I found this book to be an engaging and interesting overview of events that constitute the roots of today's protestant "church". It provided me with a framework from which much "church" history can be understood. It includes Apostle Paul, papal history, Anabaptists and relationships between protestant denominations. Although lightweight in many areas, it covers a wide range of church history, which makes it very readable. Many topics may not go into as much depth as you like but there is enough to identify interest. This lack of depth is what makes the book so readable, never becoming bogged down in uninteresting topics, it keeps moving while providing stepping stones for additional reading.What I did not like about the book is its tendency to deviate from a mostly chronological presentation. I found this was particularly annoying in the first several chapters. Later, I got use to it. There are "Protestant Pearls" (quotes) thrown throughout the book. Literally, they seem to have been thrown, having no relationship to the text. I think they should have been presented in the context of the relevant text. I would liken it to getting blips within a documentary movie have no bearing on the current scene. I found them distracting, breaking the flow so to speak. I adjusted by reading the "pearls" separately or when reviewing previously read text.
If you liked Complete Idiot's Guide to The Bible, then you'll like this one. I've known Jim Bell from his well-known Christian books, so I'm glad to see the Idiot's people have picked up one of the best for their religion books. He really breaks down what Protestants believe and why in an easy to understand way that doesn't make you feel stupid. I'm going to use this in my Bible class over the summer.
Overall, this book provides an excellent introduction to the history of Christianity in general and the Protestant Reformation in particular. The first 20 chapters that cover the period from the dawn of Christiantiy through 19-th century Europe are written extraordinarily well. I thorougly enjoyed reading this portion of the book. Unfortunately, the style and quality of the book change abruptly beginning with Chapter 21 through to the end - and the change is definitely for the worse. That portion of the book covers the impact of the Protestant Reformation on North America. Since there are two authors, it appears to me that the work was divvied up between them, with one of them writing the bulk of the book and the other writing the last few chapters. Unfortunately, the editor has done a very poor job of ensuring a consistent style and quality throughout. In summary: I highly recommend the first 20 chapters, but if you are particularly interested in reading about the impact of Protestantism on America, don't be surprised if you are disappointed.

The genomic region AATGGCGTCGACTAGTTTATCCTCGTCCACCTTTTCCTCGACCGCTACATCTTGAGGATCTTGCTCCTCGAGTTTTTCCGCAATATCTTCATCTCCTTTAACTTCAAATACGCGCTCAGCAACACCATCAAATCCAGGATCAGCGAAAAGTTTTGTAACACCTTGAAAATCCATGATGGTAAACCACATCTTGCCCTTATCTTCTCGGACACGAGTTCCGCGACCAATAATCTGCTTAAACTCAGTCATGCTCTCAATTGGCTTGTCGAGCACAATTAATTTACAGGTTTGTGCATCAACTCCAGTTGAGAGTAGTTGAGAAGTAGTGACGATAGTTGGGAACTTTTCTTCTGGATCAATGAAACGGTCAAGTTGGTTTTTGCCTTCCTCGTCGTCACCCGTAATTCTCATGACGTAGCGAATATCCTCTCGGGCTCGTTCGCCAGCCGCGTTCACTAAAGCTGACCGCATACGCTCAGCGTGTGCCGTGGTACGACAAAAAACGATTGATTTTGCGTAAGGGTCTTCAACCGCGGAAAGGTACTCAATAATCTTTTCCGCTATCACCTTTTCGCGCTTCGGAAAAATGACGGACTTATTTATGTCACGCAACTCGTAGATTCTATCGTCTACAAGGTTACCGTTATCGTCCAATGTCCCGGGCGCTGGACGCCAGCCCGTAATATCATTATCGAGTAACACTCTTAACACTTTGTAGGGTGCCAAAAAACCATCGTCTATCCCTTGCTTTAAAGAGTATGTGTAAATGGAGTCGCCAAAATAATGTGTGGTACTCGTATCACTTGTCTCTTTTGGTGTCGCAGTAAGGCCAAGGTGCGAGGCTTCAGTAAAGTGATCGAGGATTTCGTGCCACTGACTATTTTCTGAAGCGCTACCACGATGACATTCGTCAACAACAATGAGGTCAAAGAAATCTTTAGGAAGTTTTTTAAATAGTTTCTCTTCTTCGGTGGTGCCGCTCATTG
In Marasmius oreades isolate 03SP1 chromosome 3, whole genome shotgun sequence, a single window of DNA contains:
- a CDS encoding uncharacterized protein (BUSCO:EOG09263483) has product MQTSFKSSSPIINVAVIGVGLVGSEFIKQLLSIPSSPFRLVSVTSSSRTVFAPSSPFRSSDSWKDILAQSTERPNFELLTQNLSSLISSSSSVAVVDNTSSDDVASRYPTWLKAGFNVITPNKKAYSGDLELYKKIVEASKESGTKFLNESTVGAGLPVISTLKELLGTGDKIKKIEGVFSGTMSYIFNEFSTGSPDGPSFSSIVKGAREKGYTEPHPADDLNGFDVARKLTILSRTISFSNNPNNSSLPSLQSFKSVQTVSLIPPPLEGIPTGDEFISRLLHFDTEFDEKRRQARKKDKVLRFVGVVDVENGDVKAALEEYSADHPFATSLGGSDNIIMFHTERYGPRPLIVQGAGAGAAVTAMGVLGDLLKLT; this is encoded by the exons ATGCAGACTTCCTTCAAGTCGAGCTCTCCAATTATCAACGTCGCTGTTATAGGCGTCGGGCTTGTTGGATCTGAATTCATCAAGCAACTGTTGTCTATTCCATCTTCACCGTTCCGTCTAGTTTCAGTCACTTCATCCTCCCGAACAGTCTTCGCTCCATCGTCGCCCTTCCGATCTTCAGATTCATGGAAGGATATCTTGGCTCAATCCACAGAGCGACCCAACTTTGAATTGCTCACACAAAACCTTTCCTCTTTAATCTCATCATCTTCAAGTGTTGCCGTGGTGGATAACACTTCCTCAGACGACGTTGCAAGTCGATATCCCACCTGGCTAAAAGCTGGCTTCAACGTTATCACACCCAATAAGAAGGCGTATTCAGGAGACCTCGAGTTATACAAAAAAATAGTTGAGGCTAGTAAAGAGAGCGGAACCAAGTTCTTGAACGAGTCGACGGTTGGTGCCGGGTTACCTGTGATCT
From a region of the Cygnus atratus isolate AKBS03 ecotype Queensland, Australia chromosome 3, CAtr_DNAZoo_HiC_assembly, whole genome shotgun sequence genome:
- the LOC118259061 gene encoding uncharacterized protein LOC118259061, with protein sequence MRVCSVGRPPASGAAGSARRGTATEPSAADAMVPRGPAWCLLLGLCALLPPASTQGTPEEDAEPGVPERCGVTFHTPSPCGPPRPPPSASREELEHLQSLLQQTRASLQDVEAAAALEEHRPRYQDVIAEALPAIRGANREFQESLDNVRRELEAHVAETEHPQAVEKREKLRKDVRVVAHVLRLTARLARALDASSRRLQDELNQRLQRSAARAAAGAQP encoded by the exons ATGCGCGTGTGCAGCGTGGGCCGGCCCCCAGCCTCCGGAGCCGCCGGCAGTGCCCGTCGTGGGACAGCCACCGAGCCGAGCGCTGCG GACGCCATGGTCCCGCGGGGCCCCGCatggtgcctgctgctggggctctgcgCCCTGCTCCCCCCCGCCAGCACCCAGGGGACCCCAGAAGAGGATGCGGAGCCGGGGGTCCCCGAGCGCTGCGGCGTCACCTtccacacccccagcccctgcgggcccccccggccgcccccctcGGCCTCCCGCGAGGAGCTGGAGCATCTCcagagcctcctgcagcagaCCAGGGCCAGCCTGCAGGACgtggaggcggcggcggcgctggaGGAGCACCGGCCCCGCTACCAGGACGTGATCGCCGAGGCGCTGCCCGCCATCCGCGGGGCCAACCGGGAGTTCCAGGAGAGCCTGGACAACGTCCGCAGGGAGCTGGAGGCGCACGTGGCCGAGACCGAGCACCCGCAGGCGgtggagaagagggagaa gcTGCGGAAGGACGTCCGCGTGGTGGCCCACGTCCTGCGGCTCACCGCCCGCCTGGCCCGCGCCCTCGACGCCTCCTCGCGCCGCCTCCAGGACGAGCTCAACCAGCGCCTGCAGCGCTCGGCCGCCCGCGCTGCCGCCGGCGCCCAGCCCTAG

This is a wonderful book which explains the development of Christianity from the death of Jesus, right up to the present time. I expected to mainly find Martin Luther expounded upon, but have learned from this book that he was only one of many many reformers. An excellent source of information , written with a touch of humor and much spiritual insight and depth of explaination.
I am not certain that this is the "best" book on the Reformation, but I am sure that it holds a wealth of wisdom. I did not read it from beginning to ending (it really didn't seem to follow an order that worked doing it that way), but rather have kept it in my library to use as a resource when looking up specific topics.
At the same time, the early history of the church itself can be very helpful for someone who doesn't know a lot about this area, and who might need a complete course. If so, this lighthearted (at times) can give good insight into the way the church grew into the way it is today.
A quick caution if you use it more as a reference book. Terms are defined the first time they are used, and so words like "diet" and "bull" might be confusing. Sadly, the book does not include a glossary, so you are on your own in this area.